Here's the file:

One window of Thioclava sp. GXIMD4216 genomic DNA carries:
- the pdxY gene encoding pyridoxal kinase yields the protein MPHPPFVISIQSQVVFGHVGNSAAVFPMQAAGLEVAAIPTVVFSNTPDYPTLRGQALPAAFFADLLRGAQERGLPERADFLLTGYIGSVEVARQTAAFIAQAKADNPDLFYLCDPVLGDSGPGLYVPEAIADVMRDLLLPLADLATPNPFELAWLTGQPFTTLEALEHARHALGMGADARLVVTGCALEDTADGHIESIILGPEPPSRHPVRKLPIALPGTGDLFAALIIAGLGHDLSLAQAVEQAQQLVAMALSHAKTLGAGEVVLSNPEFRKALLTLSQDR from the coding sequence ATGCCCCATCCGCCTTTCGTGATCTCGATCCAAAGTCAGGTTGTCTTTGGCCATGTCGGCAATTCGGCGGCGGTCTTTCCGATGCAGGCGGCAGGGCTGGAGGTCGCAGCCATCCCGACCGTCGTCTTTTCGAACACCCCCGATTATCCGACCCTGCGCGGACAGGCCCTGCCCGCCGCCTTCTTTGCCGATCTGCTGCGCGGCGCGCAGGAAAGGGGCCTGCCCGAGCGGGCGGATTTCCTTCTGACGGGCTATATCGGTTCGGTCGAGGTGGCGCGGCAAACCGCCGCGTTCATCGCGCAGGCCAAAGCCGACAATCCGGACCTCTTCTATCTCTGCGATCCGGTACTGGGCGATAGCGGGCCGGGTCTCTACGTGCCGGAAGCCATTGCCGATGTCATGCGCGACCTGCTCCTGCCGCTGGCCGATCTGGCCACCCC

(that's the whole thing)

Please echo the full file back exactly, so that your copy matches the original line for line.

One window of Thioclava sp. GXIMD4216 genomic DNA carries:
- the pdxY gene encoding pyridoxal kinase yields the protein MPHPPFVISIQSQVVFGHVGNSAAVFPMQAAGLEVAAIPTVVFSNTPDYPTLRGQALPAAFFADLLRGAQERGLPERADFLLTGYIGSVEVARQTAAFIAQAKADNPDLFYLCDPVLGDSGPGLYVPEAIADVMRDLLLPLADLATPNPFELAWLTGQPFTTLEALEHARHALGMGADARLVVTGCALEDTADGHIESIILGPEPPSRHPVRKLPIALPGTGDLFAALIIAGLGHDLSLAQAVEQAQQLVAMALSHAKTLGAGEVVLSNPEFRKALLTLSQDR from the coding sequence ATGCCCCATCCGCCTTTCGTGATCTCGATCCAAAGTCAGGTTGTCTTTGGCCATGTCGGCAATTCGGCGGCGGTCTTTCCGATGCAGGCGGCAGGGCTGGAGGTCGCAGCCATCCCGACCGTCGTCTTTTCGAACACCCCCGATTATCCGACCCTGCGCGGACAGGCCCTGCCCGCCGCCTTCTTTGCCGATCTGCTGCGCGGCGCGCAGGAAAGGGGCCTGCCCGAGCGGGCGGATTTCCTTCTGACGGGCTATATCGGTTCGGTCGAGGTGGCGCGGCAAACCGCCGCGTTCATCGCGCAGGCCAAAGCCGACAATCCGGACCTCTTCTATCTCTGCGATCCGGTACTGGGCGATAGCGGGCCGGGTCTCTACGTGCCGGAAGCCATTGCCGATGTCATGCGCGACCTGCTCCTGCCGCTGGCCGATCTGGCCACCCC